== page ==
Corrections or additions?
This article by Bill Potter was prepared for the August 13, 2003 edition of U.S. 1 Newspaper. All rights reserved.
Colorado River: Lessons from a Tough Course
While thousands of Princeton University alumni were
spending a week in early June schmoozing at reunions, a half dozen
Princetonians spent nine days in rubber pontoon boats paddling down
187 miles of the Colorado River through the Grand Canyon — and
along the way, running 64 major rapids through water measuring a numbing
50 degrees and with air temperatures hovering between 100 and 110
in the shade.
On their middle-aged legs, these alumni also climbed over sheer rock
wall faces and hiked along dry tributary river beds prone to flash
flooding in search of hidden mountain pools or to view the ruins left
by Anasazi Indians ("ancient ones") or by a Mormon family
that tried to raise cattle in the canyon and lost a son to drowning
in the wild river over a 150 years ago.
At the last minute, I was asked to join this group of 50-something
Princeton explorers — Thomas "Thos" Paine ’76, David Loevner
’76, Loevner’s business partner Dan Harding, Josh Greene ’81, Charles
Stone ’76, and Bill Lockwood ’59. Paine is president of Dana Communications
in Hopewell, Loevner is an investment manager in Somerville, Greene
publishes Wine and Spirits magazine in Manhattan, and Stone is a lighting
consultant whose firm, Fisher Marantz Stone, was responsible for the
World Trade Center memorial illumination. We were joined by two men
who grew up in Princeton but work in New York (Sean Keenan and David
Morgan), three guides, and two women training to be guides.
As for me, I have had a law practice on Nassau Street since 1987 (Potter
and Dickson focuses on energy, environment, and land use) and teach
part-time in the Princeton University politics department.
The paterfamilias of the group, Helmut Weymar (founder of Commodities
Corp., now Goldman Sachs Princeton), had to cancel due to an injured
Achilles tendon, but not before hosting the "Princeton 9"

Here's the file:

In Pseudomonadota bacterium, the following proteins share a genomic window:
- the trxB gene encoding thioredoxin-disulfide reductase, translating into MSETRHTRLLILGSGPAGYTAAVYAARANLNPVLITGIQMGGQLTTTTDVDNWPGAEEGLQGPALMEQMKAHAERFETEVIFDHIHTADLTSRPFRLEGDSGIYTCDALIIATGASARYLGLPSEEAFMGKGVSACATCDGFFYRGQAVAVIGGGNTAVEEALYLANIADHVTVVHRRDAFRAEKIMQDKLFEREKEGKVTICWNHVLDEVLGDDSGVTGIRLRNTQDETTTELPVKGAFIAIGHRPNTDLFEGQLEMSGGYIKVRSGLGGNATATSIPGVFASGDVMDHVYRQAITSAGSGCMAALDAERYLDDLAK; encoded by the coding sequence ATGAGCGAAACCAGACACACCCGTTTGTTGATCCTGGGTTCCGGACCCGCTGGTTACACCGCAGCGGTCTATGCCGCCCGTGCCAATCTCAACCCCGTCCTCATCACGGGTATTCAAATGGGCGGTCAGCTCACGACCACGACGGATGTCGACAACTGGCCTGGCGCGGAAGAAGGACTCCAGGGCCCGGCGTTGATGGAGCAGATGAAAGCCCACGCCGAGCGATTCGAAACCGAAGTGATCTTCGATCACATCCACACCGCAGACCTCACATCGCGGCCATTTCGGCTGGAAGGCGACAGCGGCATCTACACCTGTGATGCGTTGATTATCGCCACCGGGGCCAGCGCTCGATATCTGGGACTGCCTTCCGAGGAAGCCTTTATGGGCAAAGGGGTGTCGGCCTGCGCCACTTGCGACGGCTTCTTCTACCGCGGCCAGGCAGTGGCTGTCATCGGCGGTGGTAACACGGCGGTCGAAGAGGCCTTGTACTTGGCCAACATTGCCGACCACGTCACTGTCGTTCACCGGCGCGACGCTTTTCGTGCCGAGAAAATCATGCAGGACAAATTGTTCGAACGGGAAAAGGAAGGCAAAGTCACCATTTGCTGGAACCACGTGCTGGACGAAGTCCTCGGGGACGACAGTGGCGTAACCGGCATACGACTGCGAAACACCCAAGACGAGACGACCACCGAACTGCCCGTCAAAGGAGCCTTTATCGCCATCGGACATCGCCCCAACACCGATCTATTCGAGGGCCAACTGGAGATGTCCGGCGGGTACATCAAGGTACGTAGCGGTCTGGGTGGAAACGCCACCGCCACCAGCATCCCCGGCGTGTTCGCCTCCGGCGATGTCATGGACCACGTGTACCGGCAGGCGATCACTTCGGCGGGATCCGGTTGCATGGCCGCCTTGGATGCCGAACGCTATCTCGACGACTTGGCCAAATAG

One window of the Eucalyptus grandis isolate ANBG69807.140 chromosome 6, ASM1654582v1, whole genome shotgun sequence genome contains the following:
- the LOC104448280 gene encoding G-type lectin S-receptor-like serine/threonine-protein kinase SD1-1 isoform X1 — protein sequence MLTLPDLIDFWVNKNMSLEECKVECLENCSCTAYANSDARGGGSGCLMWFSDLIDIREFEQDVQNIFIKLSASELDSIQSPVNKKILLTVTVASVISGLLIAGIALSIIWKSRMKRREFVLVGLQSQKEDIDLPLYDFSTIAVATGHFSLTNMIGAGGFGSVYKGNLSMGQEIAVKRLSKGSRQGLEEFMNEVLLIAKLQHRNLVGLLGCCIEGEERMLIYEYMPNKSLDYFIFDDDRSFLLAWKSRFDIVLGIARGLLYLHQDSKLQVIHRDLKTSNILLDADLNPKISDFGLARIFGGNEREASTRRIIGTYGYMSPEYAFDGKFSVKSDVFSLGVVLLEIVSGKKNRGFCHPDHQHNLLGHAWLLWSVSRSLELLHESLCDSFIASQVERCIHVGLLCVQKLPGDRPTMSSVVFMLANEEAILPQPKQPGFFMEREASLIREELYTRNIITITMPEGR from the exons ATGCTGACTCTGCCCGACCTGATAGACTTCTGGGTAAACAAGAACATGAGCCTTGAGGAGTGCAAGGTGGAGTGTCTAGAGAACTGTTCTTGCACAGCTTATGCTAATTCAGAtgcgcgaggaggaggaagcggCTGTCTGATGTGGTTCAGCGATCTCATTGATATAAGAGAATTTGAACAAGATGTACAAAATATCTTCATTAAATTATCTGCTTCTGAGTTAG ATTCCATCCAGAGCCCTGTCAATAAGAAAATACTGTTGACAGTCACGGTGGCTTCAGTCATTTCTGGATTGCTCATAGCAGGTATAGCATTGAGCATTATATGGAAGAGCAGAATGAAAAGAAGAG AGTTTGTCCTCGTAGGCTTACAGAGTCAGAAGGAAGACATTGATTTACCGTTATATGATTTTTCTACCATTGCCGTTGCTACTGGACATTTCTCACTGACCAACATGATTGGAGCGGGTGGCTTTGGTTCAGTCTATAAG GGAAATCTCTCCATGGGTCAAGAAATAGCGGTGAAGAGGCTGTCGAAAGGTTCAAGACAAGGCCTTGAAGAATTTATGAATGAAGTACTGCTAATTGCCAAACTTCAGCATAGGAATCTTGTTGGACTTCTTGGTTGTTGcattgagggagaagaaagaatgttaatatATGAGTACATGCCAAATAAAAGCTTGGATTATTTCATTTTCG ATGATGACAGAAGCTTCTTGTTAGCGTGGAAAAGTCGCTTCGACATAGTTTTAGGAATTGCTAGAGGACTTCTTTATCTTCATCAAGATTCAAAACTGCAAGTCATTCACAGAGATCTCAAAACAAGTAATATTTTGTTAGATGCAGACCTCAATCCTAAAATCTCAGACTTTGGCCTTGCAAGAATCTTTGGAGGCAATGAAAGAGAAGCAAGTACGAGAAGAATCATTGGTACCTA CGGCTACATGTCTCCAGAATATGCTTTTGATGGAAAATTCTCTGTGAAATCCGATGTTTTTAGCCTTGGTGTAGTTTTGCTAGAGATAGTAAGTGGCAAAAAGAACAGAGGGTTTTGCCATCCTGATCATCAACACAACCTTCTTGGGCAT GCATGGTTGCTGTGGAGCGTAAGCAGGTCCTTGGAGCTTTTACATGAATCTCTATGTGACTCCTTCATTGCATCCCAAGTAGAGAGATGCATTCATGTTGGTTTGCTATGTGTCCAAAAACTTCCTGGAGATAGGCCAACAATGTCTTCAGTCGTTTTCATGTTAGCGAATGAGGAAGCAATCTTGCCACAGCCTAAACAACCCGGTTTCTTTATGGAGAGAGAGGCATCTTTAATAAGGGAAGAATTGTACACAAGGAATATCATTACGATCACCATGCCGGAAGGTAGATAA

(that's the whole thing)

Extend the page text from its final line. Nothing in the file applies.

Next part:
in a send-off dinner.
When Charles Stone was trying to persuade me to join this over-the-hill
gang, he warned me that, once we start, there would be no turning
back. "Unless they have to `medivac’ you out by helicopter,"
he added, "you have to go all the way." If someone is seriously
injured — and fractures are not so uncommon — you must radio
a passing airliner on an emergency frequency to ask the pilot to call
the National Park Service because cell phones are useless at the bottom
of the Grand Canyon, and hiking out is almost impossible except in
a few locations along the canyon’s 250-mile length.
Why should I leave my family and Nassau Street law practice, missing
my 35th Princeton reunion, to boot — for a trip that sounded at
least as dangerous as it did enticing? Like Billy Crystal in the hit
film "City Slickers," I was ready to refuse this call of nature,
and for all the right reasons. But also as in the movie, my wife intervened.
"Go! Go!" she encouraged me. "You’ll love it."
I wanted to go as much as I dreaded it. Since boyhood I had daydreamed
of "running the river" after reading John Wesley Powell’s
memoir of his 1869 Grand Canyon trip, but that wasn’t reason enough,
not at age 57. I also sensed that I needed to go, and my wife of 24
years sensed it too. I needed relief from a predictable daily routine
that both comforts and confines.
Even though I was in relatively good physical condition — thanks
to a regimen of running, swimming and lifting in preparation for marathon
racing — I felt I needed more. I needed to be challenged by something
unpredictable, by a task that I would have to finish, adapting as
I went, because — as Stone emphasized — once you start, "there’s
no turning back."
When I told him I would go, he gleefully advised me to "leave
a forwarding address with AZRA" — the acronym for Arizona
Rafting Adventure, one of only two paddle-your-way river guide companies
left on the river — "so they know where to ship the body bag!"
A few weeks later — after a buying spree at various outfitters
that surely boosted the local economy a notch — I boarded a morning
plane in Newark for a cramped flight to Las Vegas and the "Princeton
9" caught a "puddle jumper" DeHavilland for the gut-churning
final leg to the Grand Canyon village a mile above the river.
That’s when I had my first "visual" of the Colorado River,